Ian Hamilton Finlay
Tate Britain: Display
12 November 201217 February 2013
Free
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  • Ian Hamilton Finlay A Wartime Garden

    Ian Hamilton Finlay
    A Wartime Garden [collaboration with John Andrew] 1989
    © The estate of Ian Hamilton Finlay
     

  • Ian Hamilton Finlay Drum  1991

    Ian Hamilton Finlay
    Drum 1991

    © The estate of Ian Hamilton Finlay

  • Ian Hamilton Finlay Je Vous Salue Marat [collaboration with Julie Farthing]  1989

    Ian Hamilton Finlay
    Je Vous Salue Marat [collaboration with Julie Farthing]  1989

    © The estate of Ian Hamilton Finlay

  • Ian Hamilton Finlay Lead Us  circa 1967-8

    Ian Hamilton Finlay
    Lead Us  circa 1967-8

    © The estate of Ian Hamilton Finlay

  • Ian Hamilton Finlay Osez  1991

    Ian Hamilton Finlay
    Osez 1991

    © The estate of Ian Hamilton Finlay

  • Ian Hamilton Finlay Quin Morere

    Ian Hamilton Finlay
    Quin Morere 1991

    © The estate of Ian Hamilton Finlay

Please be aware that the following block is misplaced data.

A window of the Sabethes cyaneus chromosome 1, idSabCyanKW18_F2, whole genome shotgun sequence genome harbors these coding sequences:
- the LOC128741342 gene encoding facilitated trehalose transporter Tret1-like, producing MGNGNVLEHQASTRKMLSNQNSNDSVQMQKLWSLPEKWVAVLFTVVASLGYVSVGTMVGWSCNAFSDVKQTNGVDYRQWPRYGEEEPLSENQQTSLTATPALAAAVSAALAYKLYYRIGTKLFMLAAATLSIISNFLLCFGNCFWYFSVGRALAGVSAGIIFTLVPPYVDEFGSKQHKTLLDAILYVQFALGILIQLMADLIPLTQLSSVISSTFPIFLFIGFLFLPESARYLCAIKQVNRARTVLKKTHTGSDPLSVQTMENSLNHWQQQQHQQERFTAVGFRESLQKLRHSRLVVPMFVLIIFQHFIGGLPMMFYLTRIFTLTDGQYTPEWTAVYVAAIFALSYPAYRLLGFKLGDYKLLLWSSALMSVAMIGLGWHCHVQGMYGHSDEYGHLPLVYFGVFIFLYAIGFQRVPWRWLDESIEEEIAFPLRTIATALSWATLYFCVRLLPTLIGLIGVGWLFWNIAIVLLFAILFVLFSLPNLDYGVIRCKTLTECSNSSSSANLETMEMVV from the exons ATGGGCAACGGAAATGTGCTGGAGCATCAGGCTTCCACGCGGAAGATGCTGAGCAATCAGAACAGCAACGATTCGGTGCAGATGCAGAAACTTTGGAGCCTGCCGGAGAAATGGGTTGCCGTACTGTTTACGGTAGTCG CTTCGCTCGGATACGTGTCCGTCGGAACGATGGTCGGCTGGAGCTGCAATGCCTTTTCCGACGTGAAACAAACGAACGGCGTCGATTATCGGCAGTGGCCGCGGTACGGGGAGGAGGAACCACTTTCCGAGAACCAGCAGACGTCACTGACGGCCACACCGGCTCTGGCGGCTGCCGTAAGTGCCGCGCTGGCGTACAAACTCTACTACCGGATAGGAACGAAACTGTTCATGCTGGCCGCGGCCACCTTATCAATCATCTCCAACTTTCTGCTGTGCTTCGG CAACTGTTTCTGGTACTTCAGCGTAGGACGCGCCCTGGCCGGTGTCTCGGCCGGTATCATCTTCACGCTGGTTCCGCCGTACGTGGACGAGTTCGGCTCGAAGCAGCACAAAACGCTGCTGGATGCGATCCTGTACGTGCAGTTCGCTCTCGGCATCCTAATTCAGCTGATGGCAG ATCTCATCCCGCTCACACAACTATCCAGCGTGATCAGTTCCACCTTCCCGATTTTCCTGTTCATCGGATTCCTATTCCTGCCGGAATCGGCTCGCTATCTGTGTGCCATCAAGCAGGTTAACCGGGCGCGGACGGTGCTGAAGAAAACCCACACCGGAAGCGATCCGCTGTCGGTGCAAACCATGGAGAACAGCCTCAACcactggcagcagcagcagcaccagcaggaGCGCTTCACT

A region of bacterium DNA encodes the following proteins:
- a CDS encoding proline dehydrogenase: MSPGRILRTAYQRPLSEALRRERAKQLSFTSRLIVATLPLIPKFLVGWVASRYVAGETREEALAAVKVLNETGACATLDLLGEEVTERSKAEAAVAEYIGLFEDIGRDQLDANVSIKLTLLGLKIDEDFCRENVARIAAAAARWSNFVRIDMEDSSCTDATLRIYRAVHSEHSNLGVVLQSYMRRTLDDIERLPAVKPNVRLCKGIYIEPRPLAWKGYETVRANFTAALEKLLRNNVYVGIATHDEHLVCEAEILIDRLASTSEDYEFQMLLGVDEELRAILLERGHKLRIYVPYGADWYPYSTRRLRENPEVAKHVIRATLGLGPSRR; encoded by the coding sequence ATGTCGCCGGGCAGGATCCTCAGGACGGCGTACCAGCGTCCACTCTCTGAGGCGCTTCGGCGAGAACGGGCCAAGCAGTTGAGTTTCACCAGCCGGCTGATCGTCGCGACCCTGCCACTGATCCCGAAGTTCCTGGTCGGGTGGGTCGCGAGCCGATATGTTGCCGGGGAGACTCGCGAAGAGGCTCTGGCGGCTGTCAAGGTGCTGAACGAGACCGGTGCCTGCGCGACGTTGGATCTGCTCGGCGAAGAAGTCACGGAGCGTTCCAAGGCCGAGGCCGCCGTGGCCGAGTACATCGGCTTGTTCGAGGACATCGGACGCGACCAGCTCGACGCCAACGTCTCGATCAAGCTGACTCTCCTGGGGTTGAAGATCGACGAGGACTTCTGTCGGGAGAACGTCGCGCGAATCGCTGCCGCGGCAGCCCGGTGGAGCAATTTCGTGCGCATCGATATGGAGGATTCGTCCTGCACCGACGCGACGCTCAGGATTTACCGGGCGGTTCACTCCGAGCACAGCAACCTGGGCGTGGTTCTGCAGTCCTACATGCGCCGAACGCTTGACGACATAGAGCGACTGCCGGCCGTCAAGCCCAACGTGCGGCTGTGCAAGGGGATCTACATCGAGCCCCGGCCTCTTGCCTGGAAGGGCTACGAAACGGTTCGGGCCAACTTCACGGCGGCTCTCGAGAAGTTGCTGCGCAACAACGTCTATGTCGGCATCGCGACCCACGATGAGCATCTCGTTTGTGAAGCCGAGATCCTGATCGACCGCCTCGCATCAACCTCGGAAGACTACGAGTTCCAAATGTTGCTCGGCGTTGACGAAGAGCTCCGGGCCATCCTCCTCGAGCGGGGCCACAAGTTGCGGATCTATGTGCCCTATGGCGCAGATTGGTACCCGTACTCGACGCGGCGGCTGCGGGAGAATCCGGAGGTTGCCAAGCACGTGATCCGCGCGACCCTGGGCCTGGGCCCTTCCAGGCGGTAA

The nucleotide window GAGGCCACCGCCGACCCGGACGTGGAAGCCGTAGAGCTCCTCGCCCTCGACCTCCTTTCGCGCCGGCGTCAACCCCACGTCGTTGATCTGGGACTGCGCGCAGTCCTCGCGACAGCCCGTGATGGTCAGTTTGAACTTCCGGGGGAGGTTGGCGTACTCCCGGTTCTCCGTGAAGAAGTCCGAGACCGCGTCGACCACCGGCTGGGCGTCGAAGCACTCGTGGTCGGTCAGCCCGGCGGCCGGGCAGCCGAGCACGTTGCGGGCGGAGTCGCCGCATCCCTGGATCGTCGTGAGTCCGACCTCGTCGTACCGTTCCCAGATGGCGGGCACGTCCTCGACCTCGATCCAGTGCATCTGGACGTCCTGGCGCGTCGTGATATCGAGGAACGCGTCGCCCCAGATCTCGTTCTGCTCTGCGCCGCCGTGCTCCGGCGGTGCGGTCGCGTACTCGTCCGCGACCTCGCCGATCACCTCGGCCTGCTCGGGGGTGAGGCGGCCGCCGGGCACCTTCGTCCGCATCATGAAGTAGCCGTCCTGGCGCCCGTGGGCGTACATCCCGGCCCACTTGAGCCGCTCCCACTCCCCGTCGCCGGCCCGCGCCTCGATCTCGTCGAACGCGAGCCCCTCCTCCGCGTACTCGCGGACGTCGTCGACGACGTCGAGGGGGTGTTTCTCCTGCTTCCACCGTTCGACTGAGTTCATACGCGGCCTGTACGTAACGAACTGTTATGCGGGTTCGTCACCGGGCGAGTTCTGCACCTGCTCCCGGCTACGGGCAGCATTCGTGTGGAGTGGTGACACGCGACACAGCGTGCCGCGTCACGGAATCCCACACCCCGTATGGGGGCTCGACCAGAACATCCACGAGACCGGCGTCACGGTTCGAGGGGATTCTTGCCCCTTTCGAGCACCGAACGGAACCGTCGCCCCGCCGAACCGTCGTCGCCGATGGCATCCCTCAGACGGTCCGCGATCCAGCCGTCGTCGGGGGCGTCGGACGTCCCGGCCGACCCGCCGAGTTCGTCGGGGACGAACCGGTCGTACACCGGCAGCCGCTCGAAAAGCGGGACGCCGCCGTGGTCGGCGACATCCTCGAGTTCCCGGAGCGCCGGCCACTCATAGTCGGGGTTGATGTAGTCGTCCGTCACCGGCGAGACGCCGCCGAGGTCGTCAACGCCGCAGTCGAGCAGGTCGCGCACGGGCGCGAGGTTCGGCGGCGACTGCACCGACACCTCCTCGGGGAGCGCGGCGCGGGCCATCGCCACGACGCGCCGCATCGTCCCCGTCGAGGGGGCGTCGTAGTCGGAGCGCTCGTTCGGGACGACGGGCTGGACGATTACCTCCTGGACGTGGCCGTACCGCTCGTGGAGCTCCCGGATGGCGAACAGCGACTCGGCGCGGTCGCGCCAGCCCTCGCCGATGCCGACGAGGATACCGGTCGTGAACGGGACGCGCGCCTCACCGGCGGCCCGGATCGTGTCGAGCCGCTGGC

• Ian Hamilton Finlay, The World has Been Empty Since the Romans

    Ian Hamilton Finlay
    The World Has Been Empty Since the Romans

    © The estate of Ian Hamilton Finlay

Ian Hamilton Finlay (1925–2006) was one of the most original artists of the twentieth century. Early in his career he was Britain’s foremost concrete poet and his approach to his work – whatever material he used, whether wood, stone, neon, bronze or paper – remained that of a poet giving form to ideas. This display focuses on Ian Hamilton Finlay’s recourse to a neo-classical idiom and his creation of sculptures that, by their conjunction of word and image, play with an emblematic use of reference and metaphor whose adopted form is most often that of the idyll.

Boat names evoke the pastoral activity of fishing and the landscape of the sea; the paraphernalia of naval warfare describes a bucolic idyll expressed as if a shaded garden temple; instruments of revolution and agriculture – a gun, a drum, a guillotine blade, a hoe, a spade – similarly harness the language of the seasonal metamorphosis in which a garden, like society, is ordered and celebrated through themes suggested by the French Revolution.

Drawn wholly from work by Ian Hamilton Finlay that is held within Tate’s collection, the display juxtaposes neon, wood, stone and bronze sculptures with printed works on paper – prints, as well as books and cards.